Toronto has enjoyed a decade-long real estate boom, as the house price surge continues to cross into jaw dropping territories. The seemingly perpetual growth has led many people believe that property investments are both lucrative and safe, and as a result, investors have jumped on the bandwagon in droves.
The buying frenzy has also swept through my neighbourhood – where most homeowners are Asians. Quite a few of neighbours have bought several homes on the street, with one resident purchasing three properties within a mile’s distance.
Almost all of the multiple property purchasers are newcomers from China, who came to Canada within the last ten years. I understand the psychology behind this homeownership mania. China’s decades-long housing market boom has created properties bonanza, and turned almost every citizen into a property investor, with many owning multiple properties.
“The more properties you grab the more fortune you make,” a Chinese friend told me, “but buy and hold is the key… if you sell them too early, you will end up losing badly.”
He then told me a sad story of one of his friends, who bought a two-bedroom apartment unit in a second tier city of China in the early 2000s. The price of the property surged by hundreds of thousands RMB amid a sharp market rally, and he decided to cash in the profit by selling it. But the joy of seeing his bank account surge was short lived as he found just a few months later that the price of his unit went up another notch: by then, all the proceeds in his bank account could afford only ¾ size of the unit he had sold.
“Basically, he lost a bedroom by doing that!” said the friend.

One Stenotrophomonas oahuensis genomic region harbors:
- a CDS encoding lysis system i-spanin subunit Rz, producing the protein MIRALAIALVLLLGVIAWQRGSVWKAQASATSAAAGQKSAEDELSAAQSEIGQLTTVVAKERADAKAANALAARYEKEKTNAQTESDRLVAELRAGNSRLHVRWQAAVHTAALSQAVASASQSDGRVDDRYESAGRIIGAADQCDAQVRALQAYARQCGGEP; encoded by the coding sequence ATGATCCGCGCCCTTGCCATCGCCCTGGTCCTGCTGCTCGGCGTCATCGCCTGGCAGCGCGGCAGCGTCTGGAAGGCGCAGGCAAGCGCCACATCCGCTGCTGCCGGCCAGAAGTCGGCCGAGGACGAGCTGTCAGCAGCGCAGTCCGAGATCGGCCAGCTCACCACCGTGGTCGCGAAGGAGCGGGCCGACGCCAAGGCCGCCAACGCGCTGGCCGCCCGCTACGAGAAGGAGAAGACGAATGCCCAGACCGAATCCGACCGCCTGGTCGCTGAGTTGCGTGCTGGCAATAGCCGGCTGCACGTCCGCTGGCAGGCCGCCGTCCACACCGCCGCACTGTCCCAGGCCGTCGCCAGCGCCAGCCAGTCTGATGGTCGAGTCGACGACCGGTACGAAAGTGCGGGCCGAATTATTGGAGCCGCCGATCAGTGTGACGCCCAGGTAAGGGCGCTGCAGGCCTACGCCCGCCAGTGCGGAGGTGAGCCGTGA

But the belief that the housing market will be in perpetual growth is a misguided perception, and a property bonanza will not last forever. In fact, housing markets in Canada, despite its safe haven status, are not immune to volatility and are prone to bubbles.
When I arrived in Canada in the early 1990’s, the first thing I learned was the housing bubble burst in the late 1980’s. During the peak of the bubble, the borrowing costs soared as 5 year fixed mortgage rates reached 12.7%. A spike of unemployment and a drop in the inflow of immigrants triggered the burst of bubble, leaving home prices in GTA collapsed. Prices in downtown Toronto, the area that was hit the worst, suffered a 50% loss in prices. When interest rates skyrocketed, many home investors burdened by the heavy debt load were forced to have their homes foreclosed.
Most of the homes in my neighbourhood were built in the 1970’s, where the first buyers paid around $40-50,000. Today, those same homes are worth more than $1 million. Mrs. Chow, the previous owners of my house, bought it for $400,000 in the early 1980s. Since then the house price embarked on a journey that has been on a roller coaster ride. It dropped to only $200,000 during the housing crash in the late 1980’s, and then slowly climbed up to over $300,000. I still remember the delight and joy that she and her agent expressed as we offered a price that was much higher than the bottom, but still lower than the price at which she purchased.
Ms. Chow, a middle aged couple from Hong Kong came to visit their old home once several years after we moved in. Knowing that the price had gone up exorbitantly, she seemed quite emotional as tears welled up in her eyes. Nostalgic or regret? I can’t say. But the only thing I know was that if she wanted to buy back the home, she would have lost several bedrooms now with the proceeds she got from us.
But could it be a red flag for an overheated market, or a sign that we are heading for the downhill side of the roller coaster? Given the turbulent history of Toronto housing market, only a fool would believe that the price surge will go on forever.
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